When deciding to localize your app, you need to be clear to the translator or localization agency who your target audience is. Is your app a game or social networking chat app? Or is it a financial stocks and shares tracker?
Mac OS X allows you to take a screenshot without interrupting your workflow. There is also some area flexibility when taking a screenshot.
There are often duplicate strings in apps. Imagine how many times the words "OK" and "Cancel" appear when you use any piece of software. Dealing with duplicate strings can be laborious and time consuming.
Localizing your app naturally starts with the app itself. When it comes to OSX apps there's quite a bit to think about. If you're sending directly to a translator (not Applingua) then you need to think about extracting the strings in your XIB files into plain text .strings files.
Simple answer: How long is a piece of string? Better answer: Each and every app is different. Different in size, in type, in target market. Each of these differences have an effect on the time it takes to localize an app.
It is possible to localize app names directly within Xcode and you do not need to create multiple versions of the same app. The great and wonderful InfoPlist.strings
There are several languages which have certain differences depending on where they are spoken. The classic example would be Spanish. Spanish is spoken in 20 different countries worldwide, each with their own regional twist on the language. Sometimes dialects are as simple to compare as British English is to American English, but other times the two dialects differ so greatly that one would not be so easily understood by the other.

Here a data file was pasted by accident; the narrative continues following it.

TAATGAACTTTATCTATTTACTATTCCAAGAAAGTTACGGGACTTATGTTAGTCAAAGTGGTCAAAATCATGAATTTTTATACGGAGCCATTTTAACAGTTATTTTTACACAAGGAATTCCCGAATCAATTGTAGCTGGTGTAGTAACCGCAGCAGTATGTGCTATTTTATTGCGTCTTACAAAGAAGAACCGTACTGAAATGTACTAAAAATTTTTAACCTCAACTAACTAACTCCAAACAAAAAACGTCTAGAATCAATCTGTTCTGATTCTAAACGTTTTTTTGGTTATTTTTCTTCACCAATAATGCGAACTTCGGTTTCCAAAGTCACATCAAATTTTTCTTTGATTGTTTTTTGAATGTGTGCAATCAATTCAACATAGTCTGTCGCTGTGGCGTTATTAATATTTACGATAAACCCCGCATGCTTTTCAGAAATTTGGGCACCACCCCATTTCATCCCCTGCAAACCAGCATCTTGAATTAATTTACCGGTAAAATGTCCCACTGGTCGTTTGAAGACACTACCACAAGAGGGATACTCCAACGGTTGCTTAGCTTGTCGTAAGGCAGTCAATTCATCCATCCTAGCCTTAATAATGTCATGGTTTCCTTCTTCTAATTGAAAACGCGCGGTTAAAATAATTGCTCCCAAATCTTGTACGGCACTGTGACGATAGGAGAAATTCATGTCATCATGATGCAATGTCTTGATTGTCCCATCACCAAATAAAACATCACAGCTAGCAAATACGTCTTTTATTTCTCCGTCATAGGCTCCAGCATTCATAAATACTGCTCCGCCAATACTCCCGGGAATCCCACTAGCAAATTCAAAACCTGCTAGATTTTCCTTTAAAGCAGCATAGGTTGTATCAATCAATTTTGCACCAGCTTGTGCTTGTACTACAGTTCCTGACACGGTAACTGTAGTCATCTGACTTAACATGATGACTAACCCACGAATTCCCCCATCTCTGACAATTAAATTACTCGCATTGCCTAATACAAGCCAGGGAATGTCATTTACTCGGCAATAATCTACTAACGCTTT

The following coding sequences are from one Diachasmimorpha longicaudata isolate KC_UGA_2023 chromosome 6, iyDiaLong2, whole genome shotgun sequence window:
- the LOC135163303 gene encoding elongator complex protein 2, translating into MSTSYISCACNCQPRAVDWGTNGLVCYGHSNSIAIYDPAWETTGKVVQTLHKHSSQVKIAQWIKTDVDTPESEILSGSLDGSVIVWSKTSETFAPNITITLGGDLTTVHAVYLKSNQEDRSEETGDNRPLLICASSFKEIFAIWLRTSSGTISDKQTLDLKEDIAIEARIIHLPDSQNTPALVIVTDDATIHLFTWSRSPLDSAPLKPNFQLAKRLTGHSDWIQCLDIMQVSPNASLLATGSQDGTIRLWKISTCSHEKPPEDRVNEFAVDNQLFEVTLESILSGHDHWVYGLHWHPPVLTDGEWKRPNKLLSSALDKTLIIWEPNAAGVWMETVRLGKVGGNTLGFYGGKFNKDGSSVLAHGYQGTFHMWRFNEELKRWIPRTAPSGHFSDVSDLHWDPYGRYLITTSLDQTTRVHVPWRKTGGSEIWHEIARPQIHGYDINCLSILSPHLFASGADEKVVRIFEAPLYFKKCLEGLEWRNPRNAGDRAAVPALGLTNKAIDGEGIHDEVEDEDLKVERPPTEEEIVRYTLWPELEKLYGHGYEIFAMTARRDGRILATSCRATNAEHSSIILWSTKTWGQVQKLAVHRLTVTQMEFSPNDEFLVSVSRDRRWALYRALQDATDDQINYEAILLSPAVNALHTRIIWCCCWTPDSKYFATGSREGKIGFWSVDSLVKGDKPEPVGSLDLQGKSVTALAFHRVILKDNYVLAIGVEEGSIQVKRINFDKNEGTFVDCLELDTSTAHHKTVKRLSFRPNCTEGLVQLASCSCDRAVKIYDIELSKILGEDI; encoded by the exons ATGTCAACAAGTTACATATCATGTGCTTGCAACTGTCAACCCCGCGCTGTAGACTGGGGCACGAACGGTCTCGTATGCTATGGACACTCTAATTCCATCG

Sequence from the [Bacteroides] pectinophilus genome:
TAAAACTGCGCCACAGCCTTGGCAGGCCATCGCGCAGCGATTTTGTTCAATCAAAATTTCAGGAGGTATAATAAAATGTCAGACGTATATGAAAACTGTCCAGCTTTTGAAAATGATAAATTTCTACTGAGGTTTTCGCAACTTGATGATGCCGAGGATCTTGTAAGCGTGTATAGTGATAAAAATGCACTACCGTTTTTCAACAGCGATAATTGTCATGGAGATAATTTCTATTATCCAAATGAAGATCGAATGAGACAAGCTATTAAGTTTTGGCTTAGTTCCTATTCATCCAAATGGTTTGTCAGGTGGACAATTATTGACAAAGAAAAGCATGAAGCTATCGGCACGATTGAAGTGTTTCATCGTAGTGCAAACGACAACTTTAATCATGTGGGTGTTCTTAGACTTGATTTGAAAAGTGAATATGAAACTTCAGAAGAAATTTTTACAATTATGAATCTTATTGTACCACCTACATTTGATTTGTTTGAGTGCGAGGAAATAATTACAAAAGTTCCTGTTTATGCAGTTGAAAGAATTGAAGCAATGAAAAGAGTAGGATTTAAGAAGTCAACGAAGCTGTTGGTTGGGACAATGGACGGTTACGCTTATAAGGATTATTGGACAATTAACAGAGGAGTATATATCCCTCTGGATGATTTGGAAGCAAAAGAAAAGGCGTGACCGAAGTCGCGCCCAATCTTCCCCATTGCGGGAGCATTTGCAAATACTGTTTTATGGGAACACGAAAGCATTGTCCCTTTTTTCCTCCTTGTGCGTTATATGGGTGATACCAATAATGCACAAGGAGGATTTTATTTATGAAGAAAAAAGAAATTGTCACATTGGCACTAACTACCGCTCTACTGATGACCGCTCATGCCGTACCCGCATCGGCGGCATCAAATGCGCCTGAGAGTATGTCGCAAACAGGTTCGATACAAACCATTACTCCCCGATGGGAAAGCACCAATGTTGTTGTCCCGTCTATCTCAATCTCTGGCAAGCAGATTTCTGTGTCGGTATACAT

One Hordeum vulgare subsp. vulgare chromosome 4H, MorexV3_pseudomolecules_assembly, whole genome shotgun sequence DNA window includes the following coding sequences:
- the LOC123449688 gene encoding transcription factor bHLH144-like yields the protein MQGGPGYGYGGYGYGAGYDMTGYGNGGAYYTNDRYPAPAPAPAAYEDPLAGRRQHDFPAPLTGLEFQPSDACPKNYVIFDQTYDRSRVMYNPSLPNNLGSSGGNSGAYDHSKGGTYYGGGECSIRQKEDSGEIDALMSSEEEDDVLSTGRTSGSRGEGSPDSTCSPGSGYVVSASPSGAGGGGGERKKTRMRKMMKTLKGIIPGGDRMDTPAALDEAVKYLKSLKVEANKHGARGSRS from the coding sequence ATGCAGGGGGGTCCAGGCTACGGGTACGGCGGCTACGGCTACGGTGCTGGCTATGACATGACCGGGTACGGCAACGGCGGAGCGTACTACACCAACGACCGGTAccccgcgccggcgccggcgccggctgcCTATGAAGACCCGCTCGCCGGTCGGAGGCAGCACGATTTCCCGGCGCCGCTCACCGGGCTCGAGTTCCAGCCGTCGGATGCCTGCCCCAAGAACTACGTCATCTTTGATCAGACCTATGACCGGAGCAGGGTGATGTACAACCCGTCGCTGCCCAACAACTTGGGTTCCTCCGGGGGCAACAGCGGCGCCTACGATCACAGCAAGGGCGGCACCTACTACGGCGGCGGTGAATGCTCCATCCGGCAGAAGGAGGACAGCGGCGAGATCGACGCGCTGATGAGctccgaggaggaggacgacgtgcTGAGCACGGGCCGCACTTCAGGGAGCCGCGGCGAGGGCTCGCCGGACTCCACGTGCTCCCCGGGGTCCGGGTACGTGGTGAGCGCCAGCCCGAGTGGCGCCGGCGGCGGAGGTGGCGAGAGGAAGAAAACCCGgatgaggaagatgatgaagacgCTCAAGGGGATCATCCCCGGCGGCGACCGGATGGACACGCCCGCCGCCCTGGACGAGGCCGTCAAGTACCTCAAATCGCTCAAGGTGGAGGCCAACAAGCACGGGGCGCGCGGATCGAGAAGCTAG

The Applingua Knowledge Base tries to cover as many topics as possible regarding app translation. This page will help you navigate some of the other posts if you are starting out as an app translator and translating an app for the first time.
If you're new to localization then localizing your app for the first time may feel like a bit of a chore, but it needn't be. You will find several articles in the Knowledge Base helping you out along the way.
iTunes Connect (iTC) will automatically detect if your app ships with multiple languages. However, if you want to provide localized App Store descriptions, keywords and screenshots, you will need to set this up through the iTC interface.
Current list of supported iOS languages: English (U.S.), English (UK), Chinese (Simplified), Chinese (Traditional), French, German, Italian, Japanese, Korean, Spanish, Arabic, Catalan, Croatian, Czech, Danish, Dutch, Finnish, Greek, Hebrew, Hungarian, Indonesian, Malay, Norwegian, Polish, Portuguese, Portuguese (Brazil), Romanian, Russian, Slovak, Swedish, Thai, Turkish, Ukrainian and Vietnamese.
It is possible to install a development build of an app on your own iOS device for Quality Assurance testing. You may want to test your translation fits within the size constraints of a certain device and whether it also fits the app's context as a whole. This post looks intimidating but it's actually pretty easy!